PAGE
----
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Thirty-six members of both the U.S. Senate and House of Representatives have signed letters requesting that the Food and Drug Administration (FDA) not expand chain restaurant menu labeling regulations to grocery stores. The letters instead urge that FDA adopt its own alternative to limit the scope of the restaurant menu labeling rule to restaurants with menus or establishments that mainly sell restaurant foods.
“We believe these letters clarify that members of Congress did not intend for the recently passed chain restaurant menu labeling law to be applied to supermarkets,” said Leslie G. Sarasin, president and CEO of Arlington-based Food Marketing Institute (FMI).
The trade group recently filed comments on the FDA proposed rule implementing “Nutrition Labeling of Standard Menu Items at Chain Restaurants,” as included as Sec. 4205 of the Affordable Care Act, which requires nutrition labeling on menus of standard items in chain restaurants.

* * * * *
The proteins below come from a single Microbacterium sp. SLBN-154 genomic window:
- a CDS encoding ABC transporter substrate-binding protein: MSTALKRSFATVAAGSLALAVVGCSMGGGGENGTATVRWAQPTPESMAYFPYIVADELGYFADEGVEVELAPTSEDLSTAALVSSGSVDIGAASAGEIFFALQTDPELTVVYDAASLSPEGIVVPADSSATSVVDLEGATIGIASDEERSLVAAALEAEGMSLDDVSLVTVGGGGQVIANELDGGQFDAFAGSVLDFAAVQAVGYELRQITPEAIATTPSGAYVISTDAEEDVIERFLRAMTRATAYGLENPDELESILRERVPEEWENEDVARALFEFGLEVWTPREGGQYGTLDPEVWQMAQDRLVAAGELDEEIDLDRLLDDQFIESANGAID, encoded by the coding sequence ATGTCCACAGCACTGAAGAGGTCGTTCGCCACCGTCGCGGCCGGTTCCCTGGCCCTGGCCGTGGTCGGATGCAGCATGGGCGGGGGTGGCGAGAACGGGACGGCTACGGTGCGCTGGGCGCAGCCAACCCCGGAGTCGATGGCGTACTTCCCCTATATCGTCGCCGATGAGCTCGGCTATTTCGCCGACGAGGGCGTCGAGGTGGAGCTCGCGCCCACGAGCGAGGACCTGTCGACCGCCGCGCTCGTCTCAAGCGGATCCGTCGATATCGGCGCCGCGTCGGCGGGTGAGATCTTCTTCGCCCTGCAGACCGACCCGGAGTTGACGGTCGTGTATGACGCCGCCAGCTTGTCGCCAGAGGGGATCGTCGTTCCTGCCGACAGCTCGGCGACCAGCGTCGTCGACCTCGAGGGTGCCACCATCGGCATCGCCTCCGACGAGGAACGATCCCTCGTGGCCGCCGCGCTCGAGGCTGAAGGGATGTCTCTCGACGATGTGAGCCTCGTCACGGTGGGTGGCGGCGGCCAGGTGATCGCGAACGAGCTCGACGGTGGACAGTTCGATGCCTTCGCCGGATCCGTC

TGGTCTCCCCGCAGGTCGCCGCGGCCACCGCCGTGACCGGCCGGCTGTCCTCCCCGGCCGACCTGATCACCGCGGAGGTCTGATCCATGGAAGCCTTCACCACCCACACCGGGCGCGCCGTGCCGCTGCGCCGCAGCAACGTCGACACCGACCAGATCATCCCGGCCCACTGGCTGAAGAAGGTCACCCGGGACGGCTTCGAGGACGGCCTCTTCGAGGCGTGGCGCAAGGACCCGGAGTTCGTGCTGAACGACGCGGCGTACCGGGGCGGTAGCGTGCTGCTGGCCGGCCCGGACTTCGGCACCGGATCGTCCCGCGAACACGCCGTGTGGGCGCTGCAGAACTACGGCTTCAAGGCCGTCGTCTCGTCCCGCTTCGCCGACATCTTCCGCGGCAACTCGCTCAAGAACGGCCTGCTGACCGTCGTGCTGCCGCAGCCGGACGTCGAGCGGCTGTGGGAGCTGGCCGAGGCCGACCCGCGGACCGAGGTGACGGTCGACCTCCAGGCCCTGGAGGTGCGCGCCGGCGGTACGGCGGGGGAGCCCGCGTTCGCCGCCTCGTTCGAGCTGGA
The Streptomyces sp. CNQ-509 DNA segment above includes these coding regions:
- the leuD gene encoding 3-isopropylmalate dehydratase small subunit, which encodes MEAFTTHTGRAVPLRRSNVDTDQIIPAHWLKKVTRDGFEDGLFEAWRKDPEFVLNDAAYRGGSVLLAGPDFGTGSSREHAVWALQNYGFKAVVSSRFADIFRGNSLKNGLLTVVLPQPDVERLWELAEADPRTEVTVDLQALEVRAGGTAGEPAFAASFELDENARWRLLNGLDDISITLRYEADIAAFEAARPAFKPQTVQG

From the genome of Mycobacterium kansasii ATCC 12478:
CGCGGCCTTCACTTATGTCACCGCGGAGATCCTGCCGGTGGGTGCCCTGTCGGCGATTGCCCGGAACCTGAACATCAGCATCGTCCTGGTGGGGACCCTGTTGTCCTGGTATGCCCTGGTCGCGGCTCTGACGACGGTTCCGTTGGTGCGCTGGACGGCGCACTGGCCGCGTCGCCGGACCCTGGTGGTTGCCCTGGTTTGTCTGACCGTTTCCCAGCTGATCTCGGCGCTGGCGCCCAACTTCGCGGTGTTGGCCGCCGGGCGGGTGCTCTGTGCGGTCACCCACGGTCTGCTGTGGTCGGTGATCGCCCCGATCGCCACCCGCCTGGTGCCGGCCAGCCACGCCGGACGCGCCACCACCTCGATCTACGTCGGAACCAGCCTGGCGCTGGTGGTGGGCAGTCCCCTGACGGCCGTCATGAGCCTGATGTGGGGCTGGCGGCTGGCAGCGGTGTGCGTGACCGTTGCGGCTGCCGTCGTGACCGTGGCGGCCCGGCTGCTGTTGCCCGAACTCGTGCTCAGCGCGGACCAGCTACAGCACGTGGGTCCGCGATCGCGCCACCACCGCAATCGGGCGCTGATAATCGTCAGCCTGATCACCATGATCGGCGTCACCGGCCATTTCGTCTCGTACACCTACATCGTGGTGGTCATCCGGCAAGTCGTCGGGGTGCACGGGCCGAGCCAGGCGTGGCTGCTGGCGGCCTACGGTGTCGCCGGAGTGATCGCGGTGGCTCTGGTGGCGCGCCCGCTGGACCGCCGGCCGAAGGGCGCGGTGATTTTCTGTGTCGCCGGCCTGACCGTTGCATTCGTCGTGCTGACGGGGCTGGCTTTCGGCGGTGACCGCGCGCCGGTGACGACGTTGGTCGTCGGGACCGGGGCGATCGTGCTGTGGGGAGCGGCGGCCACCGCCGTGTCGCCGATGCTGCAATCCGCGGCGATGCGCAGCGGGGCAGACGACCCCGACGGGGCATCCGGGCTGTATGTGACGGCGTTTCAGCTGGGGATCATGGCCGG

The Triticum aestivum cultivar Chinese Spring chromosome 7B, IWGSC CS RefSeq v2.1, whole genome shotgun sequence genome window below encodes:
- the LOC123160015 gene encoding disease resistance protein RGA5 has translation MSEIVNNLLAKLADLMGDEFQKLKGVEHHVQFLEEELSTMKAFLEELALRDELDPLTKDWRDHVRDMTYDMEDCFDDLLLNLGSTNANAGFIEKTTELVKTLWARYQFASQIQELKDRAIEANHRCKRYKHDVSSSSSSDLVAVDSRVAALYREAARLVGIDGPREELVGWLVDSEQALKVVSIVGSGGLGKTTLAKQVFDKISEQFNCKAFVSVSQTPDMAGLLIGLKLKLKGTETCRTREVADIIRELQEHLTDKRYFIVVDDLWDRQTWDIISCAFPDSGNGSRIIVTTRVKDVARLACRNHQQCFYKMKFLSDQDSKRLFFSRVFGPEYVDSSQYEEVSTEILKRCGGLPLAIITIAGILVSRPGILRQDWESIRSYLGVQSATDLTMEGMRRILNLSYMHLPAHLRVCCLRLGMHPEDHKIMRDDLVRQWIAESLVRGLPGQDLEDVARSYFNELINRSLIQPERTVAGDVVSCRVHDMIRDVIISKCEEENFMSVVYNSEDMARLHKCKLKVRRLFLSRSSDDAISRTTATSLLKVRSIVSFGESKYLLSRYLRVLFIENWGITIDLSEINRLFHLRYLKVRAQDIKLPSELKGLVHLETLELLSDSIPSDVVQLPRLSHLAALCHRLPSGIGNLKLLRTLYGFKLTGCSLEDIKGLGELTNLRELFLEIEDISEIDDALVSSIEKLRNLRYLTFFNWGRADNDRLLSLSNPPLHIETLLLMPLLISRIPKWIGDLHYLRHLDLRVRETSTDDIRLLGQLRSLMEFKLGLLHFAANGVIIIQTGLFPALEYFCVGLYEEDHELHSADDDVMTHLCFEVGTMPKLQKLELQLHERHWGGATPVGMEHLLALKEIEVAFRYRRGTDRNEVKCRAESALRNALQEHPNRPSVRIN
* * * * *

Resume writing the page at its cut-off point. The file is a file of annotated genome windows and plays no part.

Supermarkets average more than 34,000 items available for purchase, compared with the 80 items that FDA estimates for an average restaurant menu. Of these supermarket items, 95 percent or more of them include labels with calorie information and a nutrition facts panel. Restaurants requested the menu labeling law to provide them a national, uniform standard that pre-empts various state and local menu labeling laws. None of the various state and local restaurant menu labeling laws currently apply to supermarkets, but FDA’s proposed rule attempts to apply the restaurant nutrition regulations to grocery stores – an unprecedented move, according to FMI.
The regulatory community has historically recognized the fundamental differences between the chain restaurant industry and supermarkets or grocery, noted the trade organization. Existing labeling regulations covering nutrition panels, food safety, allergens, ingredients, and country-of-origin labeling are currently applied differently for supermarkets than for restaurants. Further, FMI pointed out that grocery stores already comply with the Nutrition Labeling and Education Act, which covers more than 95 percent of foods offered in a typical supermarket.